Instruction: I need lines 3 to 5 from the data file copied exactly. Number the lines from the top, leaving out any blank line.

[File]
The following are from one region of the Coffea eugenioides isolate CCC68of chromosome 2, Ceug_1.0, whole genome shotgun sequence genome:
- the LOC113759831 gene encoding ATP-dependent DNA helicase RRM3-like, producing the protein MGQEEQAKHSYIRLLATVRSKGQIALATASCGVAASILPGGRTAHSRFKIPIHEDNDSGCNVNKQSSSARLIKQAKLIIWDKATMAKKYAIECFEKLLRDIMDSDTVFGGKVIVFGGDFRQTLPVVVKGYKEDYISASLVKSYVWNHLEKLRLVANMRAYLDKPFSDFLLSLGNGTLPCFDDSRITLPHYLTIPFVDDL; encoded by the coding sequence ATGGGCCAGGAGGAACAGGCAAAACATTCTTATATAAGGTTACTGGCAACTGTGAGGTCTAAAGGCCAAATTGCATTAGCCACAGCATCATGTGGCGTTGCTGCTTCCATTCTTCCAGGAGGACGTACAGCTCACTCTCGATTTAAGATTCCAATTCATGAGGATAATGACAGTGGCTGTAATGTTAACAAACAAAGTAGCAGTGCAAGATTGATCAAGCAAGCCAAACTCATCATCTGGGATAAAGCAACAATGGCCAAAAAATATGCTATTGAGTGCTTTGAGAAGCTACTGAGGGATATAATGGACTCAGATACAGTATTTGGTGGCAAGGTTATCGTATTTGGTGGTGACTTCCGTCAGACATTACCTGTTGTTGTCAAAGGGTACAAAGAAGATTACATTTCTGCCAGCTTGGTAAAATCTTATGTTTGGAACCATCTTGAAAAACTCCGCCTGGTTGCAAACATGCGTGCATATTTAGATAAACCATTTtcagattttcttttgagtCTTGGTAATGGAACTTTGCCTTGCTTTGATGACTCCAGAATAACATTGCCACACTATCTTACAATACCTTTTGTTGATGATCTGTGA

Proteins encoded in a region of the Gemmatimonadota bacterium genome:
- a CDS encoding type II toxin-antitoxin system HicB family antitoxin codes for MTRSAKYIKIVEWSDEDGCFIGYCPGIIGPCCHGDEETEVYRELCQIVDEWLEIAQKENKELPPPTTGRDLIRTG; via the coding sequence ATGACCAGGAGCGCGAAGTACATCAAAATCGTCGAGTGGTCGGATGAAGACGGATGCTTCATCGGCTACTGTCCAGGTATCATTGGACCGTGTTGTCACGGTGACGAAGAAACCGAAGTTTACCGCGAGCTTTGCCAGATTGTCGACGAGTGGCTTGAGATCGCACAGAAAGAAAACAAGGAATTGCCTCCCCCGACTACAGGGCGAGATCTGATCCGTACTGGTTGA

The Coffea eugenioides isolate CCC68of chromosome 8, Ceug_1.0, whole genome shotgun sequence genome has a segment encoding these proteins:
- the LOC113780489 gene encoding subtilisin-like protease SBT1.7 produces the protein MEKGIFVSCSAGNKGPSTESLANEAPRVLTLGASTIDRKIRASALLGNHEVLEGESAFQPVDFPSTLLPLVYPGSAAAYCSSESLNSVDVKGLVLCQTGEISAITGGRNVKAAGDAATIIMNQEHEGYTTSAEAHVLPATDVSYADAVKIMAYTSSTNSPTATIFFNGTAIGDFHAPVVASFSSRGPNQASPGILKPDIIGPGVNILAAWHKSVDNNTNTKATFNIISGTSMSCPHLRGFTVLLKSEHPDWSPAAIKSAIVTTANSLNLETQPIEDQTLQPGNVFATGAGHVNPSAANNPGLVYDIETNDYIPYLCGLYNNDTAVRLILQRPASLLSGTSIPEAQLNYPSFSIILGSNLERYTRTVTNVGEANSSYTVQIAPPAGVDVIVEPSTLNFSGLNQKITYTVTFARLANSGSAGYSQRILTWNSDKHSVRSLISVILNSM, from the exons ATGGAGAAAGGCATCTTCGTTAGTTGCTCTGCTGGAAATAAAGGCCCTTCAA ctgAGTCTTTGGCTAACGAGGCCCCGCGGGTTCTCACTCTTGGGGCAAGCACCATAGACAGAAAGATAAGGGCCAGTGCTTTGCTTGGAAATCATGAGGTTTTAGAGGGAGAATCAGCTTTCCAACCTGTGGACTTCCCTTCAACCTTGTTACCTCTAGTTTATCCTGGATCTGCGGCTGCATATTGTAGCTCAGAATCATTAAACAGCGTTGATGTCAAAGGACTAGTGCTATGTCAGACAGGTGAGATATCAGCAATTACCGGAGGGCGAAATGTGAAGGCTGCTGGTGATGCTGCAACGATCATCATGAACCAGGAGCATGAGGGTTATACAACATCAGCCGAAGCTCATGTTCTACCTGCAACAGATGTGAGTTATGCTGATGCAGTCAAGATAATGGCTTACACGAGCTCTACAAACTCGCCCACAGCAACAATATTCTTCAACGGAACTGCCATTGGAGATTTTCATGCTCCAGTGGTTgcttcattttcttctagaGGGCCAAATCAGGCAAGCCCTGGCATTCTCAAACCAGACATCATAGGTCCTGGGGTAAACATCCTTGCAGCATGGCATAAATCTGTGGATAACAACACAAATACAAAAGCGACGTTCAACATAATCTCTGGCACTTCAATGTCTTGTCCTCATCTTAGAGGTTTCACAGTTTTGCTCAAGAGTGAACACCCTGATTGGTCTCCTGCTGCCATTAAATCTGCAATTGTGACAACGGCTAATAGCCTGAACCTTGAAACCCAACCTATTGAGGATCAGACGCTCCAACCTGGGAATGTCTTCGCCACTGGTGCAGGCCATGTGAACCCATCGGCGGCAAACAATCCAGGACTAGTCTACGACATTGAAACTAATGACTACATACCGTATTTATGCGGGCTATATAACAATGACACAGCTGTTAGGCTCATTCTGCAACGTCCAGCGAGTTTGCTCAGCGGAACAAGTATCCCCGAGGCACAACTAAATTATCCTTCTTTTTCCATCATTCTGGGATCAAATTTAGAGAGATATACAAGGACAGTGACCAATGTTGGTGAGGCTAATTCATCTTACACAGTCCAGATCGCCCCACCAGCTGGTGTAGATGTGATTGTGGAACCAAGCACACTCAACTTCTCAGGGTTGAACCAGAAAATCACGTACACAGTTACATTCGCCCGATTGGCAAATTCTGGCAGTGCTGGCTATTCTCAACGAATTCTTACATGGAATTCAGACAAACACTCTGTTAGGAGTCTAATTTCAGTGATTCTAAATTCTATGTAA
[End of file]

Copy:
Proteins encoded in a region of the Gemmatimonadota bacterium genome:
- a CDS encoding type II toxin-antitoxin system HicB family antitoxin codes for MTRSAKYIKIVEWSDEDGCFIGYCPGIIGPCCHGDEETEVYRELCQIVDEWLEIAQKENKELPPPTTGRDLIRTG; via the coding sequence ATGACCAGGAGCGCGAAGTACATCAAAATCGTCGAGTGGTCGGATGAAGACGGATGCTTCATCGGCTACTGTCCAGGTATCATTGGACCGTGTTGTCACGGTGACGAAGAAACCGAAGTTTACCGCGAGCTTTGCCAGATTGTCGACGAGTGGCTTGAGATCGCACAGAAAGAAAACAAGGAATTGCCTCCCCCGACTACAGGGCGAGATCTGATCCGTACTGGTTGA

The Coffea eugenioides isolate CCC68of chromosome 8, Ceug_1.0, whole genome shotgun sequence genome has a segment encoding these proteins: